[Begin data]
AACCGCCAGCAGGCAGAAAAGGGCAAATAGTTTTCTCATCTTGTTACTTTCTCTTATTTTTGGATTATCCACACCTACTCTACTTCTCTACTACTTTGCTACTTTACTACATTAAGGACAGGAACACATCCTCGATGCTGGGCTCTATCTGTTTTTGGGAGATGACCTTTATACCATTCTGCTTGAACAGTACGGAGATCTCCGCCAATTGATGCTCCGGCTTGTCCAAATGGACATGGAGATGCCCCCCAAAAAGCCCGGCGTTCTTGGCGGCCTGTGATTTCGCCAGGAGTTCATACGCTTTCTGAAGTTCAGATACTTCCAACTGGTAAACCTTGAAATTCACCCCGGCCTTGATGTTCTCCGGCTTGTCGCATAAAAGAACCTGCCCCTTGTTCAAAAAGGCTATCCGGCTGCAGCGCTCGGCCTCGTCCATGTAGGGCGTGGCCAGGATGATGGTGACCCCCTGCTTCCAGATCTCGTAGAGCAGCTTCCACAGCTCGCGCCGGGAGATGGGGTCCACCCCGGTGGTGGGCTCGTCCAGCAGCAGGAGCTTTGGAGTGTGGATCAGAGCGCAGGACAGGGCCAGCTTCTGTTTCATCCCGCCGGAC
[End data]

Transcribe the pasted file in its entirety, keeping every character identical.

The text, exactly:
AACCGCCAGCAGGCAGAAAAGGGCAAATAGTTTTCTCATCTTGTTACTTTCTCTTATTTTTGGATTATCCACACCTACTCTACTTCTCTACTACTTTGCTACTTTACTACATTAAGGACAGGAACACATCCTCGATGCTGGGCTCTATCTGTTTTTGGGAGATGACCTTTATACCATTCTGCTTGAACAGTACGGAGATCTCCGCCAATTGATGCTCCGGCTTGTCCAAATGGACATGGAGATGCCCCCCAAAAAGCCCGGCGTTCTTGGCGGCCTGTGATTTCGCCAGGAGTTCATACGCTTTCTGAAGTTCAGATACTTCCAACTGGTAAACCTTGAAATTCACCCCGGCCTTGATGTTCTCCGGCTTGTCGCATAAAAGAACCTGCCCCTTGTTCAAAAAGGCTATCCGGCTGCAGCGCTCGGCCTCGTCCATGTAGGGCGTGGCCAGGATGATGGTGACCCCCTGCTTCCAGATCTCGTAGAGCAGCTTCCACAGCTCGCGCCGGGAGATGGGGTCCACCCCGGTGGTGGGCTCGTCCAGCAGCAGGAGCTTTGGAGTGTGGATCAGAGCGCAGGACAGGGCCAGCTTCTGTTTCATCCCGCCGGAC